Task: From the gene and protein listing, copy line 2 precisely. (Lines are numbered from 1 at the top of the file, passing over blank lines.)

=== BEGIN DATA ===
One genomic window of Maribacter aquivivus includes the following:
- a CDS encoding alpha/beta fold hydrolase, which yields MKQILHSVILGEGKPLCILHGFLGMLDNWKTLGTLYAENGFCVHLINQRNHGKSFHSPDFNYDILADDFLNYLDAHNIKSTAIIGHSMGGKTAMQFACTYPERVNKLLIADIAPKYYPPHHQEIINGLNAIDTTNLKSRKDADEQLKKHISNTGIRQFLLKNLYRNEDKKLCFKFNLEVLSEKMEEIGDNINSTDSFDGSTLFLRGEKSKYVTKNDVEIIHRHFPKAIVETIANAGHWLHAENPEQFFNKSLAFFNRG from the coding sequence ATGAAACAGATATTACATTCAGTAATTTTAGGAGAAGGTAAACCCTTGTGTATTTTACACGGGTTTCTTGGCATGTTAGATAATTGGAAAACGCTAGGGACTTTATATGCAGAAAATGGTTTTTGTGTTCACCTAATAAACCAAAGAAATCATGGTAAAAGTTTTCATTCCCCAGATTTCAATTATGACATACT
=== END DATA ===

- a CDS encoding alpha/beta fold hydrolase, which yields MKQILHSVILGEGKPLCILHGFLGMLDNWKTLGTLYAENGFCVHLINQRNHGKSFHSPDFNYDILADDFLNYLDAHNIKSTAIIGHSMGGKTAMQFACTYPERVNKLLIADIAPKYYPPHHQEIINGLNAIDTTNLKSRKDADEQLKKHISNTGIRQFLLKNLYRNEDKKLCFKFNLEVLSEKMEEIGDNINSTDSFDGSTLFLRGEKSKYVTKNDVEIIHRHFPKAIVETIANAGHWLHAENPEQFFNKSLAFFNRG from the coding sequence ATGAAACAGATATTACATTCAGTAATTTTAGGAGAAGGTAAACCCTTGTGTATTTTACACGGGTTTCTTGGCATGTTAGATAATTGGAAAACGCTAGGGACTTTATATGCAGAAAATGGTTTTTGTGTTCACCTAATAAACCAAAGAAATCATGGTAAAAGTTTTCATTCCCCAGATTTCAATTATGACATACT